Canada’s industrial sectors are the greatest source of overall energy use in Canada (CER, 2020). While most industrial sectors reduced their GHG emissions between 2005 and 2018 (Figures 4.5 and 4.6), oil sands emissions more than doubled over the period as production increased. There is some evidence of decoupling in heavy industry (e.g., cement, mining, steel), as emissions declined by more than gross output between 2005 and 2018 (ECCC, 2020b). The emissions intensity of oil sands also declined over the period (ECCC, 2020c), which implies a greater rate of technology adoption. Most technology adoption to date has focused on energy-efficient technologies and cogeneration (combined heat and power). Further decoupling will require a greater emphasis on fuel switching (e.g., electricity, hydrogen, renewable fuels) and carbon capture technologies (Rissman et al., 2020).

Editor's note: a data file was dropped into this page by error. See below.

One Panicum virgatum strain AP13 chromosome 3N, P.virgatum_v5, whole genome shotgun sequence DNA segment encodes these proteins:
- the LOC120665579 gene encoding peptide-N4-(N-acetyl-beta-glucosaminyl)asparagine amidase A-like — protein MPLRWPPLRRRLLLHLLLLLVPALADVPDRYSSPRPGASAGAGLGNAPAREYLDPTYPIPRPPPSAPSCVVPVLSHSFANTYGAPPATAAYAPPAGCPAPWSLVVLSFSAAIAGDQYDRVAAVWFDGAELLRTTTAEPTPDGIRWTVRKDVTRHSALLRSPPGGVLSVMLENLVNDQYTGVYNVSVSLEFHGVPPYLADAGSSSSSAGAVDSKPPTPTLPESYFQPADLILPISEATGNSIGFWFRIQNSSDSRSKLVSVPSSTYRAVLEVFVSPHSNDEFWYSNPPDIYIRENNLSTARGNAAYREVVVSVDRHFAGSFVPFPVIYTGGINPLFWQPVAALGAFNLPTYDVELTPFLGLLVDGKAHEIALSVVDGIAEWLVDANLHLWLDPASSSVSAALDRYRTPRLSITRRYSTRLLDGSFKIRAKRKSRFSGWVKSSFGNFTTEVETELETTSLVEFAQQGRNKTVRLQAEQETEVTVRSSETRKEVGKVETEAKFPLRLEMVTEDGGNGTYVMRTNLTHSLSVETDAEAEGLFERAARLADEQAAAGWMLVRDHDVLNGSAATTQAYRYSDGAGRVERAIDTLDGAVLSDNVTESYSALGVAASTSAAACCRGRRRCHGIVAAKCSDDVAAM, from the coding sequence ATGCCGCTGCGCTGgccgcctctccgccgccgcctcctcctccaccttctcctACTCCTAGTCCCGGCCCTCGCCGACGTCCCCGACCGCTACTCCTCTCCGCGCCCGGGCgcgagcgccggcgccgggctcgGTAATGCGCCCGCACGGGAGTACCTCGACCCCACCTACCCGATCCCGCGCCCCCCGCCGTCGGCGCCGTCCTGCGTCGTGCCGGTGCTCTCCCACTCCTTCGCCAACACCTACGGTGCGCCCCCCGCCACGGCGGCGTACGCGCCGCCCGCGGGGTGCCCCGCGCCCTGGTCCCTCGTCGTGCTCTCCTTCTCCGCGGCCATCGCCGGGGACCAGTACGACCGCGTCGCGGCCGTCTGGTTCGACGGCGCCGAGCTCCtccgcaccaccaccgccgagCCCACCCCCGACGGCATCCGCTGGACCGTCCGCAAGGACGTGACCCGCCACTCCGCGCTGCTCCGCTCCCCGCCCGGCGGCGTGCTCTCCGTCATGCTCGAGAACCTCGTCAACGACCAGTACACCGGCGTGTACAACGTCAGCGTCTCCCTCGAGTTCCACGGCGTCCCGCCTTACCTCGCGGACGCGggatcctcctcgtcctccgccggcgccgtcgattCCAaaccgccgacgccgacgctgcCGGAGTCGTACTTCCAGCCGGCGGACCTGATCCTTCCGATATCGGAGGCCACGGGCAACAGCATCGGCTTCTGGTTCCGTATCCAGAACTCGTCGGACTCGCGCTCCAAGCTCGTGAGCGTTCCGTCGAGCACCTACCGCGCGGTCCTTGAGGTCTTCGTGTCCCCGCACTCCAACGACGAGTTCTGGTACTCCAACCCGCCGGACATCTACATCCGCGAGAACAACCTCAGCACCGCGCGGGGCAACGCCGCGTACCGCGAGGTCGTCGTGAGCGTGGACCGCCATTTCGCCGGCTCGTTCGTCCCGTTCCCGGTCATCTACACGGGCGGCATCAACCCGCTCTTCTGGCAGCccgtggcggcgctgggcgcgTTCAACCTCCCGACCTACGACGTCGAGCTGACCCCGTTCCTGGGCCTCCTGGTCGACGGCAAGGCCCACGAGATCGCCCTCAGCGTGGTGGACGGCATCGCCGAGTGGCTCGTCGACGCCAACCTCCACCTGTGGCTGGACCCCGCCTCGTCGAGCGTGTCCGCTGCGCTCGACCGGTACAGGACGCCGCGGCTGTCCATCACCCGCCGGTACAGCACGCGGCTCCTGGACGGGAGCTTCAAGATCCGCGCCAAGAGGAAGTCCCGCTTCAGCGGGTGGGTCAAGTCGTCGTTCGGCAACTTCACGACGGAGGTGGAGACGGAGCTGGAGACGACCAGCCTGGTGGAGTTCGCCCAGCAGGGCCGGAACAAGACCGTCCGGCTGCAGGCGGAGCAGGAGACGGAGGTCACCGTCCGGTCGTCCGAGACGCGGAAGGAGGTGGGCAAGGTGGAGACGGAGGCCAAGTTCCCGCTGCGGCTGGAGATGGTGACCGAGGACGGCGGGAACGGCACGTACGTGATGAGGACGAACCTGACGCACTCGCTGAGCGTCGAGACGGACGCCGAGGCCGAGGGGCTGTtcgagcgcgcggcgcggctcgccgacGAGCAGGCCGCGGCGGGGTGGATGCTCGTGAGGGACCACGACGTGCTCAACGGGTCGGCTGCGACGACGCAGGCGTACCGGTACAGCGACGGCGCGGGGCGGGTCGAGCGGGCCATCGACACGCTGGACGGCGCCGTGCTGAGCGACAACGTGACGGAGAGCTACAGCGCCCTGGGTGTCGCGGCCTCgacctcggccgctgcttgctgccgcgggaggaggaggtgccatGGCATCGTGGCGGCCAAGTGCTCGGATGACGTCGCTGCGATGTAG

After industry, commercial and residential buildings are the largest users of natural gas in Canada. Because buildings are some of the longest-lived assets in the economy, energy-use-reducing building technologies can also have a significant impact on long-term, low-carbon growth. New building investments today that are not low-carbon will increase the emission reduction challenge for other sectors in the future. Adoption of energy-use-reducing technologies has reduced emissions per household, helping slow emissions growth to only 1 Mt between 2005 and 2018 (ECCC, 2020c) (Figure 4.7). Energy-use-reducing actions and fuel switching helped reduce emissions per square metre of commercial floor space, but overall emissions still increased by around 6 Mt between 2005 and 2018 (Figure 4.8). Significant further emissions intensity reductions will require fuel-switching technologies. Options include renewable natural gas, hydrogen, electrification, district heating, and geothermal heating (ECCC, 2016).